New Zealand shares gained as the dollar sank following the official cash rate update, with Pushpay Holdings recovering from recent selling and SkyCity Entertainment Group continuing to gain.
The S&P/NZX50 Index rose 68.1 points, or 0.77 per cent, to 8,940.19. Within the index, 33 stocks rose, nine fell and eight were unchanged. Turnover was $95 million.
This morning, Reserve Bank governor Adrian Orr kept the official cash rate at 1.75 per cent. That was widely expected, but Orr also said he now expects to keep rates on hold into 2020, at least a year longer than previously thought, and reiterated the next move could be up or down.
"The RB statement was certainly one of the key focal points of the day and it has seen the currency weaken quite sharply against the US and Australian dollars, and an element of the market today is that, although not entirely - there's a randomness in order flow driving some of it," said Matt Goodson, managing director at Salt Funds Management.
"Certainly names that do tend to move on a Kiwi/Aussie dollar have moved, like Fletcher Building and other names with offshore earnings - Fisher and Paykel Healthcare is up, Pushpay is up after a few very weak days, NZ Refining is a big beneficiary of a weaker kiwi dollar."
Pushpay Holdings - which operates in the US, where its payment app targets the church giving sector - was the best performer, up 3.1 per cent to $3.64. Fletcher Building rose 2.4 per cent to $6.98, New Zealand Refining rose 2.1 per cent to $2.48 and Fisher & Paykel Healthcare gained 1 per cent to $14.77.
However, other stocks which can benefit from a weaker New Zealand dollar didn't reap such benefits, with Sanford up 0.4 per cent to $7.71 and Scales Corp down 0.4 per cent to $4.57.
SkyCity Entertainment Group rose 2.2 per cent to $4.17, its second day of gains after yesterday when it increased full-year earnings more than forecast as its high-roller business recovered and its flagship Auckland casino improved. It expects "modest growth" in earnings in the current financial year.
"It was fractionally better than expected, but the fact they met their numbers and expectations has seen that move," Goodson said.
"The focus of the market is whether they can stimulate growth in Auckland once the convention centre is completed, and in Adelaide - the issue for Skycity is it has been ex-growth for the past couple of years."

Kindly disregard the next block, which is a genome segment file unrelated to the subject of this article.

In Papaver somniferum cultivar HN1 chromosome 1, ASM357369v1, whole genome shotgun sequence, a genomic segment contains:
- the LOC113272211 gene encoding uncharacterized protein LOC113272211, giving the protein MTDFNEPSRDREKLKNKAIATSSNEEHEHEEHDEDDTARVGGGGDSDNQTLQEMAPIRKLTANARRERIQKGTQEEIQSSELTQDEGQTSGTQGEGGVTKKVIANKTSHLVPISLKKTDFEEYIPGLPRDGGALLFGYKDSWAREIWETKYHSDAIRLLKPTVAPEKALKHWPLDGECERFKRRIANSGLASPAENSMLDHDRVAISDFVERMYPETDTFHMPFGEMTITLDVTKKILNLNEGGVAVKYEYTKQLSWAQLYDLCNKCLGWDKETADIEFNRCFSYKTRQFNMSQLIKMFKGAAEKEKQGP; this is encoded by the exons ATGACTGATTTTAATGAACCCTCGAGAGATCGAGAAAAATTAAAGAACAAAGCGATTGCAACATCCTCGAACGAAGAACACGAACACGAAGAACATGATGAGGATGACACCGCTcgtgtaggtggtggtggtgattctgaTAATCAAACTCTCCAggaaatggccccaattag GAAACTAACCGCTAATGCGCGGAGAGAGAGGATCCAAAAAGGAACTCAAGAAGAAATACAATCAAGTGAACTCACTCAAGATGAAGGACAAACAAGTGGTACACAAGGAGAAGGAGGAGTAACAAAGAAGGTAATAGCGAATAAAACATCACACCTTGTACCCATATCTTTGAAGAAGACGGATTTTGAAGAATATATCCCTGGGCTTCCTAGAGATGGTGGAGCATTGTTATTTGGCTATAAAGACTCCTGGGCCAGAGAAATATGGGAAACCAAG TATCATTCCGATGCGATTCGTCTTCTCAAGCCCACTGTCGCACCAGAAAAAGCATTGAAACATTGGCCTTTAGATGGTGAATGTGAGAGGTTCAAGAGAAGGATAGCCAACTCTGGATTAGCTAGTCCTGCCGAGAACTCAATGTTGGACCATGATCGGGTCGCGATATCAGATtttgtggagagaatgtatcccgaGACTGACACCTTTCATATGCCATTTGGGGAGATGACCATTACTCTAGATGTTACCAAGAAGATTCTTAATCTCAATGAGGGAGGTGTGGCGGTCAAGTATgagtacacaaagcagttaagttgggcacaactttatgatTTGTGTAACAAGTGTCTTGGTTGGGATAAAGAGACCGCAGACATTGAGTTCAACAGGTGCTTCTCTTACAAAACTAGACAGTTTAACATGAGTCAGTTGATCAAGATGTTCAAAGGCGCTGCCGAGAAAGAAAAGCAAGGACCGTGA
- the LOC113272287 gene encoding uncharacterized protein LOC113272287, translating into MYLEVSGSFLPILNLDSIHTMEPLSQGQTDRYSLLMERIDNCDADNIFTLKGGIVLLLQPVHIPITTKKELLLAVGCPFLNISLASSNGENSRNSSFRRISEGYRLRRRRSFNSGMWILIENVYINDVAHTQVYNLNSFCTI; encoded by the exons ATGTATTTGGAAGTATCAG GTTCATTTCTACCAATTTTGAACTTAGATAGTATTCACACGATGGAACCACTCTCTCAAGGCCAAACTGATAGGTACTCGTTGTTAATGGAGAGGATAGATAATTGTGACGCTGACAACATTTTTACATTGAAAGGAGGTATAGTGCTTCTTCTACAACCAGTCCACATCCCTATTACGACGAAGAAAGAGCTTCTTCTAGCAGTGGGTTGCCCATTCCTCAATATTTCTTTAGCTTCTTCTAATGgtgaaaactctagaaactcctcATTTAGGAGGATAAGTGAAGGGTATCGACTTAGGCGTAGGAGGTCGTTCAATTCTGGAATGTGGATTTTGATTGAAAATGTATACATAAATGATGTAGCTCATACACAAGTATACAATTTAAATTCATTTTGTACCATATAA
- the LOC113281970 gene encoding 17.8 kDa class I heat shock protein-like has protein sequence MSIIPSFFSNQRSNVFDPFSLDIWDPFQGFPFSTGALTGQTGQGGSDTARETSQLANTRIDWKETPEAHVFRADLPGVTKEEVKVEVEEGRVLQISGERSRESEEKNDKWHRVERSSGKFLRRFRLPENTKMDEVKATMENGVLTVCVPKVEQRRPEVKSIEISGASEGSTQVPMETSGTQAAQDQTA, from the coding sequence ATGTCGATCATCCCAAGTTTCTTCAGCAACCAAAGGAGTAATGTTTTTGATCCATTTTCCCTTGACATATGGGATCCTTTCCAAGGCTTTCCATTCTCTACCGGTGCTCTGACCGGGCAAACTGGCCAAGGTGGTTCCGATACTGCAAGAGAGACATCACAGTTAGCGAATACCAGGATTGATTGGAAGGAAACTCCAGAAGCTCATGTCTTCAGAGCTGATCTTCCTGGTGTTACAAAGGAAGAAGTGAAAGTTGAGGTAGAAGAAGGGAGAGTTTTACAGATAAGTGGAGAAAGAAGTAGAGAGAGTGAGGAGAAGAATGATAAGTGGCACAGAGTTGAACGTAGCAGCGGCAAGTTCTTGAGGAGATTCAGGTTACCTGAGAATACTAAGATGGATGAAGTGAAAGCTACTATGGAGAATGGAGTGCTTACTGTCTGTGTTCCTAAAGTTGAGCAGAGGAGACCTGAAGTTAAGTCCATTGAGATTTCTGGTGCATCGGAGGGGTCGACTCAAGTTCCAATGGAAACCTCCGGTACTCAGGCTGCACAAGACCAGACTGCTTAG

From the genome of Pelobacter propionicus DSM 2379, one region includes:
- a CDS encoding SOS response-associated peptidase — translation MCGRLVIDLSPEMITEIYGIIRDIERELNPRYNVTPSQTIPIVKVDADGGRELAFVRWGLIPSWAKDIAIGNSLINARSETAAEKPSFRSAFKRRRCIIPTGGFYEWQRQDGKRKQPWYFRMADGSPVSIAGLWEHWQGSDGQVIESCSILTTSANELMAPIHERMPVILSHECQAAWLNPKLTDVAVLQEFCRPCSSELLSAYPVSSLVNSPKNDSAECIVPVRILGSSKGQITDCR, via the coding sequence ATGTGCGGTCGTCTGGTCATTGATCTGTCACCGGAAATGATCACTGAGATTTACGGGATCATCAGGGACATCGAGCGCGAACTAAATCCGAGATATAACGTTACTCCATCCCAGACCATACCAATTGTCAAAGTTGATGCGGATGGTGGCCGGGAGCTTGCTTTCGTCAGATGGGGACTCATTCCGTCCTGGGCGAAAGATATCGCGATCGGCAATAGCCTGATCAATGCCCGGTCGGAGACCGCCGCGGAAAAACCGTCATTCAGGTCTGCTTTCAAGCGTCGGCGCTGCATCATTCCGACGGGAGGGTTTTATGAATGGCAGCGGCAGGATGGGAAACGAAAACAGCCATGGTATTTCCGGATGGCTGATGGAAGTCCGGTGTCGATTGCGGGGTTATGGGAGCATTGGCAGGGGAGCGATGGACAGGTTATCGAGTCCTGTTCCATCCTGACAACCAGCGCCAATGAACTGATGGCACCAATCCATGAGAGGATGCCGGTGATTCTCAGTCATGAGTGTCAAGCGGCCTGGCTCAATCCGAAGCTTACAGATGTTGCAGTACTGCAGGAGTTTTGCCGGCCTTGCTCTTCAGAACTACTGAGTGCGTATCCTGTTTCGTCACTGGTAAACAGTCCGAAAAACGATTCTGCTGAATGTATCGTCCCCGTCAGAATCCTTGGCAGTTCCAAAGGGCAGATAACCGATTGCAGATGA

Fonterra Shareholders Fund was in a trading halt at $5.11. Fonterra Cooperative Group's 2018 earnings may differ from its previous guidance, the country's dominant dairy company said today. Its securities trading on the NZX and ASX have been halted while it crunches the numbers, with an update expected by the end of tomorrow.
In May, the company cut its forecast dividend for the 2018 year to a range of 15-20 cents a share, from a previous forecast of 25-35 cents, while its normalised earning per share guidance was lowered to a range of 25-30 cents. That was after it posted a first-half net loss of $348m.
"To go into a trading halt suggests it must be material, and what they've stated is there may be a variation of earnings, so one can only assume a material earnings downgrade," Goodson said.
"The focus for unitholders will be the mix of earnings that go to FSF as opposed to the farmers' payment, particularly if there's a chunky downgrade."
Kathmandu Holdings was the worst performer, down 1.6 per cent to $2.09, while Gentrack Group declined 1.3 per cent to $6.73.
Vital Healthcare Property Trust dropped 1.2 per cent to $2.13. It saw adjusted earnings grow in 2018 as it continued to invest and expand throughout New Zealand and Australia.
In early May, Vital's manager NorthWest Healthcare Properties bought a 10.1 per cent interest in ASX-listed Healthscope, Australia's second-largest private hospital operator, acquiring 176.1 million shares through a derivative transaction at A$2.39 ($2.66) per share. Vital said today it has incurred $3.6m in strategic transaction costs towards acquiring that Healthscope interest.
"The result itself was largely as expected, but quite a few questions about their involvement with their parent Northwestern Properties and ownership of a 10 per cent stake in Healthscope," Goodson said.
"That's held through quite a complex derivatives structure and so there are some questions around the potential impact of that, especially given the Healthscope share price has fallen somewhat since they bought in. It will be a focus for the market from here."
Outside the benchmark index, Hallenstein Glasson Holdings was unchanged at $5.53. It says annual profit rose about 58 per cent, outpacing sales growth and after the clothing chain sold its Storm brand. The retailer will make a full earnings statement on September 28.